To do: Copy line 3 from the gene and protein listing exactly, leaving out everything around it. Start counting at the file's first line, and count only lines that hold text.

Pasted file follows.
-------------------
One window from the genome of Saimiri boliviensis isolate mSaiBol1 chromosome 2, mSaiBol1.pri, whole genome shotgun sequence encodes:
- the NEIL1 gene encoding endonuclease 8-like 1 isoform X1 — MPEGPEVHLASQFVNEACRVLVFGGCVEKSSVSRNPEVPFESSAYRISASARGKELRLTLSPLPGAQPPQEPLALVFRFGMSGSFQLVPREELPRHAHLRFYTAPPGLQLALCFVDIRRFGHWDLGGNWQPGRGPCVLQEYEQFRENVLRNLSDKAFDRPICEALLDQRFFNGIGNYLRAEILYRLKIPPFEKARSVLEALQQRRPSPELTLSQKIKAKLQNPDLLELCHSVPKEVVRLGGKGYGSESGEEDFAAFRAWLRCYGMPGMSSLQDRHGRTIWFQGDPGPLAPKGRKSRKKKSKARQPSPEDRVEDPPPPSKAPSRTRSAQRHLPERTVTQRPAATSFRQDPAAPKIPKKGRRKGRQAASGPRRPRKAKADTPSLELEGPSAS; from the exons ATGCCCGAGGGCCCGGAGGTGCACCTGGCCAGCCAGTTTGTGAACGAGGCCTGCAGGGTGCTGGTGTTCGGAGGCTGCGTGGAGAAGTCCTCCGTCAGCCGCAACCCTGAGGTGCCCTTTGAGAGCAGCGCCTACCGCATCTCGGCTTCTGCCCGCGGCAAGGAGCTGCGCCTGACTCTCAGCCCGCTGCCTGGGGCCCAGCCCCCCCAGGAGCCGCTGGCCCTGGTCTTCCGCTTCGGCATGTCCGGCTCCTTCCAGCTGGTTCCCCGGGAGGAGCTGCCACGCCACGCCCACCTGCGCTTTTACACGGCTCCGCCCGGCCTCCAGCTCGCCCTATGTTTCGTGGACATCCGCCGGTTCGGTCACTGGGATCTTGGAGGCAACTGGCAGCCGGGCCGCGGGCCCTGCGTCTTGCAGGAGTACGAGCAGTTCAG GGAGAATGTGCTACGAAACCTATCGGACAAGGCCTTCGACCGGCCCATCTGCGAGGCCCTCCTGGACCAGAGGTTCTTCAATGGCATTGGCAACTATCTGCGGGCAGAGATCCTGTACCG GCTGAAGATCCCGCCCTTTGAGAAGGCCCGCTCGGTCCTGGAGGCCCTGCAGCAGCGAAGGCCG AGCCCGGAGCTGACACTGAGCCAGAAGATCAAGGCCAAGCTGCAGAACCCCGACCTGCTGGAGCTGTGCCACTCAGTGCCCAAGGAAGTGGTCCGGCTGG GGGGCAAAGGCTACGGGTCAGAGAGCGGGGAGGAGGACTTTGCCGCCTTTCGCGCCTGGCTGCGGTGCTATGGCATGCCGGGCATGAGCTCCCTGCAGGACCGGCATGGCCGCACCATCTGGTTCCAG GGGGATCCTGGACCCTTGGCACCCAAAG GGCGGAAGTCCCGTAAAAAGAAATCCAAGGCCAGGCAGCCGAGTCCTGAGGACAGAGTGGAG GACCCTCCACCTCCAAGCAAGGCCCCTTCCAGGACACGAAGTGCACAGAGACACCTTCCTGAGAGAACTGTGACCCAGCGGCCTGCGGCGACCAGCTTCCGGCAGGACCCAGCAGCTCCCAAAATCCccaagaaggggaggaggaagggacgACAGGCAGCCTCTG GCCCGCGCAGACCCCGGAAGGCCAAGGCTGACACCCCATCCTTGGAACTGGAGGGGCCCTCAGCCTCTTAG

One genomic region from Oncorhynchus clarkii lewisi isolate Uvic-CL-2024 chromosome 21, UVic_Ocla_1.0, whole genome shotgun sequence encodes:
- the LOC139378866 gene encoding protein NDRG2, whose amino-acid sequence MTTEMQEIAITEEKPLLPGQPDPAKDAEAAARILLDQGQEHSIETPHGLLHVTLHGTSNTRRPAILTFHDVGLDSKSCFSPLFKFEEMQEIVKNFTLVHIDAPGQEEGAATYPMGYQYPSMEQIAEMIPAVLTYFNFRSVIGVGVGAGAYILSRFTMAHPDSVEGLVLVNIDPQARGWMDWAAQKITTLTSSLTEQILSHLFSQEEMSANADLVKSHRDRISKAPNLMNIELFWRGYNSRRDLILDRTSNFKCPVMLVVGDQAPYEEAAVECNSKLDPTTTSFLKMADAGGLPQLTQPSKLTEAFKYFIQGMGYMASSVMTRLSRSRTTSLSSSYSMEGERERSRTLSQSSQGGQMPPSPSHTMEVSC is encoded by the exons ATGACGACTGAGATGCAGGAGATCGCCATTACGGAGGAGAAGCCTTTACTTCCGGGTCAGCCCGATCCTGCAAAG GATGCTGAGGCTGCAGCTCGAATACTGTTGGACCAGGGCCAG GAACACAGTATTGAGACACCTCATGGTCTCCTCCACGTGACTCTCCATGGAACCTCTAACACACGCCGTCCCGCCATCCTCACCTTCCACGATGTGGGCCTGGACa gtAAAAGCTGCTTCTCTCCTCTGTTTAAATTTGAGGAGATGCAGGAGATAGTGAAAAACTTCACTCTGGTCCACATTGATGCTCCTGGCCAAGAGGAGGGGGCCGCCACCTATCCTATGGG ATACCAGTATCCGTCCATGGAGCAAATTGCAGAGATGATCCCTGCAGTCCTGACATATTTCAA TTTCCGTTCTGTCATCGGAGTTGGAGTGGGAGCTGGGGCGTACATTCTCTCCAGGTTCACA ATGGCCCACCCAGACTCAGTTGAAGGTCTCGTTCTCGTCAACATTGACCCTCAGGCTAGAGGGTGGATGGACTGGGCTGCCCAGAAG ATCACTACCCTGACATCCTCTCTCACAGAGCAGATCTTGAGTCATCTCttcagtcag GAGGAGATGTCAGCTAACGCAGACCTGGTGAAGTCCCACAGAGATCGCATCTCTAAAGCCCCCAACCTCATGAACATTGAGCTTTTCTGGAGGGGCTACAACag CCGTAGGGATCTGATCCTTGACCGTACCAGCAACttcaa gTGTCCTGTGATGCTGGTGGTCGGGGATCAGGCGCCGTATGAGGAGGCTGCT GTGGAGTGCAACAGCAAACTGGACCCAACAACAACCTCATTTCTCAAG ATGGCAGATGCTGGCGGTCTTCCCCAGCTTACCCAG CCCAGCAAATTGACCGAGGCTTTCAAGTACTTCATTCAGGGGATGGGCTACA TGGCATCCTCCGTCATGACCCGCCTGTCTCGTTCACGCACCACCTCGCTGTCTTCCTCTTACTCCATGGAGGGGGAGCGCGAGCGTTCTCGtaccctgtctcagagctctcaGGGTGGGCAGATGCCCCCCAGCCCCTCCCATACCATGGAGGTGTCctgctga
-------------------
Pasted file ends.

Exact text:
One genomic region from Oncorhynchus clarkii lewisi isolate Uvic-CL-2024 chromosome 21, UVic_Ocla_1.0, whole genome shotgun sequence encodes: